Seventy years or more have passed since then, and Helen’s world has contracted to the size of a single room. It was small to begin with, but in an effort to stop her from falling the bed has been brought into the living room, leaving just enough room for a commode, a zimmer frame, an armchair and a side table. She still has her shelves of books, of course – one case devoted to Miss Read, whose name is repeated with dizzying regularity up and down the spines – but if you wanted to fetch one out you’d have to move a stack of things first.

Helen has been sitting this whole time with her head resting on the open palm of her right hand. She straightens now and again to look between her daughter Karen and me with an anguished look on her face.
‘I simply don’t understand what it is I have to do,’ she says.
‘You don’t have to do anything, mum. We’re just talking about things we can do to help you get better.’
‘Is it money? I think I have enough. But if you need more I can get another job.’
‘No, mummy. Don’t fret. We’ve got enough money. You’re job is to rest and focus on getting better.’
‘But all these people,’ says Helen, frowning at me. ‘I don’t know who they are or what they want. What do they want, Karen?’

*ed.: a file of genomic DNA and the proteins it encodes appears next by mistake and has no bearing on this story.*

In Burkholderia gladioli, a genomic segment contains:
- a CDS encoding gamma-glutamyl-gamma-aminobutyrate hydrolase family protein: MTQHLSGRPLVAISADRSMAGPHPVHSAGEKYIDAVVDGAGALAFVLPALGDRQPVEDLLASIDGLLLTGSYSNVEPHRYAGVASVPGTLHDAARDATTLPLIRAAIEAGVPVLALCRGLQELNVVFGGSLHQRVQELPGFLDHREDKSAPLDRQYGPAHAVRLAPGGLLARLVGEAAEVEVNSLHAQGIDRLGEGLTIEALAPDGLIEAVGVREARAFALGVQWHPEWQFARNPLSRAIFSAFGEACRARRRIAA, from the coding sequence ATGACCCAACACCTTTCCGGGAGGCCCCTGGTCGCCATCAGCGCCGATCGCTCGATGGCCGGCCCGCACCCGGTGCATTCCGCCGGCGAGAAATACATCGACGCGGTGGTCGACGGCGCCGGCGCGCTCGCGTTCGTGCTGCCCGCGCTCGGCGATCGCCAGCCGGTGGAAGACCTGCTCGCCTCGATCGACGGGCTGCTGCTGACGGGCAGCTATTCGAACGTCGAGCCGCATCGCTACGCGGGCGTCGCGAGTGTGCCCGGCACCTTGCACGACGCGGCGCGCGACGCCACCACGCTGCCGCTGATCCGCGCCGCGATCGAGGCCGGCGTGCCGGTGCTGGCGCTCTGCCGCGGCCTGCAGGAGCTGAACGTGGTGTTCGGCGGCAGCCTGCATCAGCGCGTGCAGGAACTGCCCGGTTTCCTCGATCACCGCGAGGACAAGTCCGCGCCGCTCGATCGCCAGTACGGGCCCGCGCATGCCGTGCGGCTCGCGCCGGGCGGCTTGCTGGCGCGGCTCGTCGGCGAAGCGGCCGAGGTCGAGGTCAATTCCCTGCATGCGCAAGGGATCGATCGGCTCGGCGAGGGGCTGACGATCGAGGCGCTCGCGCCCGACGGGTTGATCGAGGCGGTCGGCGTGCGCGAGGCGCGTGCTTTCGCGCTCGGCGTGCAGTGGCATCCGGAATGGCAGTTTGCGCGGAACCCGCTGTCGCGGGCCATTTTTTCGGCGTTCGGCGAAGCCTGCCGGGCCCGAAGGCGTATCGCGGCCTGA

‘They want what’s best for you, mummy. Like we all do. Try not to worry.’
‘But I do worry! I can’t stop worrying!’
Karen goes over to give her mum a hug, but Helen irritably pushes her away and then slumps forward again.

It’s an impossible position for Karen. Not only does she have the grindingly practical business of caring for an elderly mother whilst running a family of her own, she has to do it without the one person she’d naturally have turned to for advice and support, as she did all through her childhood, adolescence and beyond, the single parent who’d trained and worked as a nurse, the woman who’d seen things and suffered things and come out the other side with her hands and her uniform clean, who’d always somehow managed to be just as strong and as resourceful as she needed to be, the woman that was somehow in the room and yet out of it at the same time, as remote as that black and white photograph of a newly qualified nurse in a pristine uniform, sitting with a straight back behind the glass.

‘Anything you could do to help would be great,’ says Karen, smiling weakly at me. Then reaches over to squeeze her mum’s shoulder.